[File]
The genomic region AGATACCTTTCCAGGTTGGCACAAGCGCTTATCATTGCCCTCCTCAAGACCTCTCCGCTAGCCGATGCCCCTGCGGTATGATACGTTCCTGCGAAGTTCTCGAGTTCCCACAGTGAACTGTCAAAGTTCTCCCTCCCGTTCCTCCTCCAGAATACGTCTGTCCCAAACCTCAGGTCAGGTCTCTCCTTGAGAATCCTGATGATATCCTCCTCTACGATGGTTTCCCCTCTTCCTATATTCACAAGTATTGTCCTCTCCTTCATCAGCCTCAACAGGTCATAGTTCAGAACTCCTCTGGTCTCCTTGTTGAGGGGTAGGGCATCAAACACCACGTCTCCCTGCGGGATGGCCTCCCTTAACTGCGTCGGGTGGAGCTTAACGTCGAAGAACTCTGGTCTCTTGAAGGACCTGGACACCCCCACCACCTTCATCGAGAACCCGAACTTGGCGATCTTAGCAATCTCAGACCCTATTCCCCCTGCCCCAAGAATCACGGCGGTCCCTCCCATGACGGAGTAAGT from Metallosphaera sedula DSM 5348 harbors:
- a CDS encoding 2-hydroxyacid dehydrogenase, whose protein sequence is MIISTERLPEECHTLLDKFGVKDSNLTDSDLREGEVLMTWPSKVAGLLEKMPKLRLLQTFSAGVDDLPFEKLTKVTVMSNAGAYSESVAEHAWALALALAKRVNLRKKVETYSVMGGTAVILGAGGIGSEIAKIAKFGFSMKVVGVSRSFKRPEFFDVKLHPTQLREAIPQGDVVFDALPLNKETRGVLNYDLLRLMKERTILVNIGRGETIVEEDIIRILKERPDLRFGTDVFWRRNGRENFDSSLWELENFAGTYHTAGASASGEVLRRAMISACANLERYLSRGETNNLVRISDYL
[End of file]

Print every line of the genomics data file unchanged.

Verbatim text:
The genomic region AGATACCTTTCCAGGTTGGCACAAGCGCTTATCATTGCCCTCCTCAAGACCTCTCCGCTAGCCGATGCCCCTGCGGTATGATACGTTCCTGCGAAGTTCTCGAGTTCCCACAGTGAACTGTCAAAGTTCTCCCTCCCGTTCCTCCTCCAGAATACGTCTGTCCCAAACCTCAGGTCAGGTCTCTCCTTGAGAATCCTGATGATATCCTCCTCTACGATGGTTTCCCCTCTTCCTATATTCACAAGTATTGTCCTCTCCTTCATCAGCCTCAACAGGTCATAGTTCAGAACTCCTCTGGTCTCCTTGTTGAGGGGTAGGGCATCAAACACCACGTCTCCCTGCGGGATGGCCTCCCTTAACTGCGTCGGGTGGAGCTTAACGTCGAAGAACTCTGGTCTCTTGAAGGACCTGGACACCCCCACCACCTTCATCGAGAACCCGAACTTGGCGATCTTAGCAATCTCAGACCCTATTCCCCCTGCCCCAAGAATCACGGCGGTCCCTCCCATGACGGAGTAAGT from Metallosphaera sedula DSM 5348 harbors:
- a CDS encoding 2-hydroxyacid dehydrogenase, whose protein sequence is MIISTERLPEECHTLLDKFGVKDSNLTDSDLREGEVLMTWPSKVAGLLEKMPKLRLLQTFSAGVDDLPFEKLTKVTVMSNAGAYSESVAEHAWALALALAKRVNLRKKVETYSVMGGTAVILGAGGIGSEIAKIAKFGFSMKVVGVSRSFKRPEFFDVKLHPTQLREAIPQGDVVFDALPLNKETRGVLNYDLLRLMKERTILVNIGRGETIVEEDIIRILKERPDLRFGTDVFWRRNGRENFDSSLWELENFAGTYHTAGASASGEVLRRAMISACANLERYLSRGETNNLVRISDYL